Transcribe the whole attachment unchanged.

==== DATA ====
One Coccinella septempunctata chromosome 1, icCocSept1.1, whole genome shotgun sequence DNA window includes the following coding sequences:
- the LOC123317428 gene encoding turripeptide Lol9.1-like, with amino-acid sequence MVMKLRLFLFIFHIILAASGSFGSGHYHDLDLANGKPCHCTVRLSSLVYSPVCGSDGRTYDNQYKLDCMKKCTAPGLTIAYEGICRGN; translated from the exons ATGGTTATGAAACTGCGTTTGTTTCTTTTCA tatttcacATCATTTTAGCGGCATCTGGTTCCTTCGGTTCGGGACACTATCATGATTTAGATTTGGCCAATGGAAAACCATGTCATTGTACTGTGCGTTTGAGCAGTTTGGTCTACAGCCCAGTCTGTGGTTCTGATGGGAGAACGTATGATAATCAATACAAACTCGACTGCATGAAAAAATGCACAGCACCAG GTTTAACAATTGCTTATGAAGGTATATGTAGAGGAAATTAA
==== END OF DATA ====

One Coccinella septempunctata chromosome 1, icCocSept1.1, whole genome shotgun sequence DNA window includes the following coding sequences:
- the LOC123317428 gene encoding turripeptide Lol9.1-like, with amino-acid sequence MVMKLRLFLFIFHIILAASGSFGSGHYHDLDLANGKPCHCTVRLSSLVYSPVCGSDGRTYDNQYKLDCMKKCTAPGLTIAYEGICRGN; translated from the exons ATGGTTATGAAACTGCGTTTGTTTCTTTTCA tatttcacATCATTTTAGCGGCATCTGGTTCCTTCGGTTCGGGACACTATCATGATTTAGATTTGGCCAATGGAAAACCATGTCATTGTACTGTGCGTTTGAGCAGTTTGGTCTACAGCCCAGTCTGTGGTTCTGATGGGAGAACGTATGATAATCAATACAAACTCGACTGCATGAAAAAATGCACAGCACCAG GTTTAACAATTGCTTATGAAGGTATATGTAGAGGAAATTAA